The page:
It’s not a good week for performance or green car fans of GM, as GM Canada confirmed that the V-8 SS sport sedan that debuted at Daytona last weekend won’t be available in Canada, while the Cadillac ELR plug-in and the Chevrolet Spark EV won’t be available to see at the Canadian International Auto Show, although they made their Canadian debut there just before the show opened to the public.
The Chevrolet SS sedan is a 415-hp, rear-wheel-drive, full-size sedan scheduled to go on sale in the United States late this year. The production SS’s debut coincided with the official debut of the NASCAR race version of the SS at qualifying for this weekend’s big Daytona 500 race.
Danica Patrick made history in the SS racer on Sunday, becoming the first woman to qualify on pole for the storied event, or for any top-level NASCAR Sprint Cup series race.
She was running a racer with a 5.5-litre V-8, ironically a smaller-displacement engine than the Corvette Stingray-derived 6.2-litre V-8 that will power the ’14 SS. It will compete with powerful full-size sedans like the Dodge Charger V-8 models and Ford Taurus EcoBoosts in U.S. showrooms, but GM Canada spokesperson George Saratlic said in an e-mail this week that the company had no plans to sell the SS in Canada.
As for the two GM plug-ins, both made their Canadian press debuts last week at the show’s media day on Feb. 14, but both were gone when the show opened to the public the following day. Saratlic said there were no plans to feature the plug-in cars on the public days of the show, as they both had other marketing commitments in the United States, and were loaned for that day only. Unfortunately, that latter part was not communicated, leading some plug-in enthusiasts commenting online about how disappointed they were with GM and the show in general.
Luckily, the Corvette Stingray that also made its Canadian debut last week is still there and, by all account,s is one of the stars of this year’s show, as it was in Detroit.
To be fair, there are other concepts that couldn’t stay for the entire CIAS, confirms the show’s general manager Tom Tonks, with Nissan’s Resonance concept leaving the show floor Monday night, and Acura’s latest NSX prototype leaving Wednesday night.
Acura and Honda top ALG Canadian residual awardsHonda and Acura were ranked first among mainstream and premium brands in expected resale value, respectively, according to ALG, which announced its 2013 residual value award winners just before the opening of the auto show in Toronto.
ALG ranked the mainstream and premium brands against each other as a whole, with Subaru and Mazda following Honda in the overall mainstream rankings, while Infiniti and Lexus scored the silver and bronze among luxury brands.
At the bottom of each respective list came GMC, GM’s truck division known for offering slightly blingier and pricier versions of Chevrolet trucks, and Lincoln, which has also battled to differentiate its products from the Ford models they’re based upon.
ALG also listed individual winners in 22 vehicle segments and Toyota tied Honda for the most category wins with four, even though Toyota didn’t make the top three in overall brand performance. Of the fewer premium classes, Nissan scored big with three wins, two for its Infiniti SUVs (the JX and QX56), as well as its GT-R in premium sports cars.
In contrast with the Canadian Black Book residual value award winners that were also announced at the show, in which Toyota and Lexus dominated that firm’s ranking of 2010 resale values, ALG bases its awards on an evaluation of 2013 models and their projected resale value three or four years from now. Mainstream vehicles are projected on a four-year scale, luxury vehicles on a shorter three-year one, to align with their common lease terms. A list of each winner in each class is available on alg.com, along with the other podium finishing vehicles.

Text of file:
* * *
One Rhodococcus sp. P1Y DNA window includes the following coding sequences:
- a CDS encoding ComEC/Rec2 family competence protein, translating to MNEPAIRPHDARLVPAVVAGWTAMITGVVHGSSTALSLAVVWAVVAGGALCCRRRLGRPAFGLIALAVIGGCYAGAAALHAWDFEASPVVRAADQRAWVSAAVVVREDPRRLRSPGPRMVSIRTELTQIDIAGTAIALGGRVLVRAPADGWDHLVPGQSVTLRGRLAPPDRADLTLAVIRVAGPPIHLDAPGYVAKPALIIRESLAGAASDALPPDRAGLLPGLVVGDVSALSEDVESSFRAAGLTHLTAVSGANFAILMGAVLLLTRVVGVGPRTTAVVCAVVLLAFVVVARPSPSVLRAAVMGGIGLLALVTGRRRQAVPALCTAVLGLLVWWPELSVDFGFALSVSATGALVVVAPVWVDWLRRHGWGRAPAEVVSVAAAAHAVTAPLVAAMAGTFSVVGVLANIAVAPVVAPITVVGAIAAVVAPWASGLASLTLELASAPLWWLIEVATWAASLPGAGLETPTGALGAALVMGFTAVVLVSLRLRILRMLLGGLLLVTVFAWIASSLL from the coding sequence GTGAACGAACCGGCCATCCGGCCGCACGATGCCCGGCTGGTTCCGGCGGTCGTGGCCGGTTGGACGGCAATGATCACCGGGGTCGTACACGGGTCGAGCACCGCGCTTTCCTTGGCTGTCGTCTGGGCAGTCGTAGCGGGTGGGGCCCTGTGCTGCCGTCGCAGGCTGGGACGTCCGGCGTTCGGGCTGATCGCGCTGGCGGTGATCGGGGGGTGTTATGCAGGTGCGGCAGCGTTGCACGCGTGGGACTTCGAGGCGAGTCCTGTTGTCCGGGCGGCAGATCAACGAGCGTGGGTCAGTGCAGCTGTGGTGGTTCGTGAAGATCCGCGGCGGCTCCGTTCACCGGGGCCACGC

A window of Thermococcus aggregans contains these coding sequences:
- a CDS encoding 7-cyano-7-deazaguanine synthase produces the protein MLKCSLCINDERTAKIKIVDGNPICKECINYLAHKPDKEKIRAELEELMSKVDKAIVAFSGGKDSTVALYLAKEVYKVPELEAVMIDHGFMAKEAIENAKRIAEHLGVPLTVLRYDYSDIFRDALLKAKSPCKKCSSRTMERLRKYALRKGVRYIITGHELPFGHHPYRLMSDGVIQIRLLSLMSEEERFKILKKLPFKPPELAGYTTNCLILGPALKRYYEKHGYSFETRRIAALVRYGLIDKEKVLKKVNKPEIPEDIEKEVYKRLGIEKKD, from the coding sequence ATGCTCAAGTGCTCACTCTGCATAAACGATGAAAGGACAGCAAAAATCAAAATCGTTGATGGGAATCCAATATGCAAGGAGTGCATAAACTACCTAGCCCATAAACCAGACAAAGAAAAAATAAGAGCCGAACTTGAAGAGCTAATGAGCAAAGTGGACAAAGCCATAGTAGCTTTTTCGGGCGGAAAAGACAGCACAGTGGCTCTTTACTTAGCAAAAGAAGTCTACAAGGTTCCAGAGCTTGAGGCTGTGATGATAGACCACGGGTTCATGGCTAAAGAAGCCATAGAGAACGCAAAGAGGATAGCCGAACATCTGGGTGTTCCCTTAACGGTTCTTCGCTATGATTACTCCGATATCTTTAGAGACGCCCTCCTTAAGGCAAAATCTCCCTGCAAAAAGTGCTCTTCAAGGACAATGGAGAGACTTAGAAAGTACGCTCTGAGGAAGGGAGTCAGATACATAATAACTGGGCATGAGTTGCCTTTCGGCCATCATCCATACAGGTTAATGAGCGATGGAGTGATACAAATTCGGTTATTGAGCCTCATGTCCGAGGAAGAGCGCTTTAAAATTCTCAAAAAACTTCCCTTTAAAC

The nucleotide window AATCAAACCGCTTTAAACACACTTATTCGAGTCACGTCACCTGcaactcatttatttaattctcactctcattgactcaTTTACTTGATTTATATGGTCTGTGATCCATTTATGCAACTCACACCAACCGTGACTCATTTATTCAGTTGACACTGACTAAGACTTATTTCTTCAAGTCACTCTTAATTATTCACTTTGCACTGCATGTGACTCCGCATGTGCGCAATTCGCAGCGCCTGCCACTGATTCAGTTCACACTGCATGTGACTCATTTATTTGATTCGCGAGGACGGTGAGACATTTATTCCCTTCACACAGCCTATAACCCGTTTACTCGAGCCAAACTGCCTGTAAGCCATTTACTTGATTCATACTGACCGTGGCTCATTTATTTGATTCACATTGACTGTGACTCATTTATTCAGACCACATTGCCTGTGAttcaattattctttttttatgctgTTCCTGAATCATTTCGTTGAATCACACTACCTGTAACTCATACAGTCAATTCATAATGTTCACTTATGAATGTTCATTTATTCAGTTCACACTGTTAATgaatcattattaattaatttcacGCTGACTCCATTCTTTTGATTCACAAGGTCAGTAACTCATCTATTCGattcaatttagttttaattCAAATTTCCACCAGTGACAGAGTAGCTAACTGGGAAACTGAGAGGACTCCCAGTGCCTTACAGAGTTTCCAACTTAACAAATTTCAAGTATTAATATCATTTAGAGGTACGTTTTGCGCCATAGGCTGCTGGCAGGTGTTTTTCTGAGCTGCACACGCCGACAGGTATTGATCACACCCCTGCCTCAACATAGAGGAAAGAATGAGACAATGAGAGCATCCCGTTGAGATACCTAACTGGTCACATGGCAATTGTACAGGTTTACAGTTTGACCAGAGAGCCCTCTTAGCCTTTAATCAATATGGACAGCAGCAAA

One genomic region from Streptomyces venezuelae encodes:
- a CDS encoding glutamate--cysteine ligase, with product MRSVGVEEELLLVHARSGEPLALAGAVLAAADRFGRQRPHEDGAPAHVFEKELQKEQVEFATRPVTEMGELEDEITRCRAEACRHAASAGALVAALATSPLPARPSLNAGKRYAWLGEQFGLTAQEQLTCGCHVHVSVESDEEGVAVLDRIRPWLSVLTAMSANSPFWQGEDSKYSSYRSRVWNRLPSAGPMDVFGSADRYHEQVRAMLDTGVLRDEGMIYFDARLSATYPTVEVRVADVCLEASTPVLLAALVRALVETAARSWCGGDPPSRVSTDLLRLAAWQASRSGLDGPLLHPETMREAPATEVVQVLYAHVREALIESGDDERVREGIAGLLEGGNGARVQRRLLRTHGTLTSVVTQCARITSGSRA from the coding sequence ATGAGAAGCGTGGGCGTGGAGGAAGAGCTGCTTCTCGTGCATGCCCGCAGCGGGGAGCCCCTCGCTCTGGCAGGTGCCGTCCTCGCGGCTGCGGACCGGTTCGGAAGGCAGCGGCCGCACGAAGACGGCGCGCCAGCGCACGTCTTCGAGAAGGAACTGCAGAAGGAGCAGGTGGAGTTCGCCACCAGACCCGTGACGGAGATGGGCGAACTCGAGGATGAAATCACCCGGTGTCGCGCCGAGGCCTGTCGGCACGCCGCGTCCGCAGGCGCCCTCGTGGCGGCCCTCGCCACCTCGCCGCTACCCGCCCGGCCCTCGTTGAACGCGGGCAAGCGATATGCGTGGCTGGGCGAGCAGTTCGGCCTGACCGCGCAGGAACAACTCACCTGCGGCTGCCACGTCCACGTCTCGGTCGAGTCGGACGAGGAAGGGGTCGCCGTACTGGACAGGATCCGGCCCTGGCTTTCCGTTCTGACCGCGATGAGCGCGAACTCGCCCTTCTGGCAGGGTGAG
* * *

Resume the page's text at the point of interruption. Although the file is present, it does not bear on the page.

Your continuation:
Tesla and the New York Times
The storied New York Times appears to admit to shoddy auto reporting but not a purposefully malicious article, after its public editor admitted this week that Times staffer John Broder didn’t use particularly good judgement or keep good records of his long-distance drive in a Tesla Model S.
The article caused a very public storm when Tesla CEO Elon Musk branded the piece “a fake” to his many Twitter followers, and then promised to follow that up by releasing detailed logs that he said contradicted Broder’s version of events, which the company did.
In the detailed Tesla blog entry – which used charging, speed and climate control settings logged directly from the Model S provided to the NYT for the test – Musk argued that the data logs provided evidence that Broder purposely set out to create a more dramatic story by intentionally running the car out of charge. The most damaging was to question why he would head out on a 61-mile journey when the car’s onboard range indicator showed only 32 miles of range remaining.
Broder also posted a detailed response to Musk’s argument on the paper’s Wheels blog, in which he argued that he called Tesla personnel for tips and guidance on charging and extending the car’s range more than 10 times, and that a Tesla rep had told him that an hour of charging at his last stop would be sufficient. It wasn’t, unsurprisingly, given that the range indicator estimated that he had only half the distance needed, but a photo of the Model S being pulled onto a flatbed tow truck appeared with the original piece.
A group of Tesla Model S owners as well as other media outlets quickly replicated the long-distance Washington, D.C., to Boston test in the days that followed, using the same Tesla Supercharger network but at slightly warmer temperatures, and all of them successfully made the trip, no tow trucks needed.
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